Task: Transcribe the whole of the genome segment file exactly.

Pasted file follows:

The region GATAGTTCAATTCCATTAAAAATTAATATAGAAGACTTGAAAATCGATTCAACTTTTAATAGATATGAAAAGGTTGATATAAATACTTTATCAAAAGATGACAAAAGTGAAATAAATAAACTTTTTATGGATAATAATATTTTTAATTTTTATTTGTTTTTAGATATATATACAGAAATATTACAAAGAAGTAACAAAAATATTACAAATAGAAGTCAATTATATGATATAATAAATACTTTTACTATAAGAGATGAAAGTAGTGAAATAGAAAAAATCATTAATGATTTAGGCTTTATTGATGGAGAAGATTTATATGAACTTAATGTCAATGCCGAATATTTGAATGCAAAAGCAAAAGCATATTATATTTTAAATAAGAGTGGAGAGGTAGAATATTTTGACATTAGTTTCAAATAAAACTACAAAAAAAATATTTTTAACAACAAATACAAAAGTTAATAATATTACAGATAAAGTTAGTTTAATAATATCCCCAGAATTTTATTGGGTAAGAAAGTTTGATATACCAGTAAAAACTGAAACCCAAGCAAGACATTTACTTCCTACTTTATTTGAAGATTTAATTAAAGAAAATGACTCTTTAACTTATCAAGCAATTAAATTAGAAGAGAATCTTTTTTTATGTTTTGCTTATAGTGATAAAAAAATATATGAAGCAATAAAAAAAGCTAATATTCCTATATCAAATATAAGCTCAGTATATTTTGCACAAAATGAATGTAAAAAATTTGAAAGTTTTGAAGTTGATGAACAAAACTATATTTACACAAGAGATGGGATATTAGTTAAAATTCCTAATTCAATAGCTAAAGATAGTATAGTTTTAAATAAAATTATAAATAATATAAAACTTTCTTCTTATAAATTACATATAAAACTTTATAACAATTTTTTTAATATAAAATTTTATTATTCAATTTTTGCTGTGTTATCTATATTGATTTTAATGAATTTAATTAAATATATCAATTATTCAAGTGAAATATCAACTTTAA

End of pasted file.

The region GATAGTTCAATTCCATTAAAAATTAATATAGAAGACTTGAAAATCGATTCAACTTTTAATAGATATGAAAAGGTTGATATAAATACTTTATCAAAAGATGACAAAAGTGAAATAAATAAACTTTTTATGGATAATAATATTTTTAATTTTTATTTGTTTTTAGATATATATACAGAAATATTACAAAGAAGTAACAAAAATATTACAAATAGAAGTCAATTATATGATATAATAAATACTTTTACTATAAGAGATGAAAGTAGTGAAATAGAAAAAATCATTAATGATTTAGGCTTTATTGATGGAGAAGATTTATATGAACTTAATGTCAATGCCGAATATTTGAATGCAAAAGCAAAAGCATATTATATTTTAAATAAGAGTGGAGAGGTAGAATATTTTGACATTAGTTTCAAATAAAACTACAAAAAAAATATTTTTAACAACAAATACAAAAGTTAATAATATTACAGATAAAGTTAGTTTAATAATATCCCCAGAATTTTATTGGGTAAGAAAGTTTGATATACCAGTAAAAACTGAAACCCAAGCAAGACATTTACTTCCTACTTTATTTGAAGATTTAATTAAAGAAAATGACTCTTTAACTTATCAAGCAATTAAATTAGAAGAGAATCTTTTTTTATGTTTTGCTTATAGTGATAAAAAAATATATGAAGCAATAAAAAAAGCTAATATTCCTATATCAAATATAAGCTCAGTATATTTTGCACAAAATGAATGTAAAAAATTTGAAAGTTTTGAAGTTGATGAACAAAACTATATTTACACAAGAGATGGGATATTAGTTAAAATTCCTAATTCAATAGCTAAAGATAGTATAGTTTTAAATAAAATTATAAATAATATAAAACTTTCTTCTTATAAATTACATATAAAACTTTATAACAATTTTTTTAATATAAAATTTTATTATTCAATTTTTGCTGTGTTATCTATATTGATTTTAATGAATTTAATTAAATATATCAATTATTCAAGTGAAATATCAACTTTAA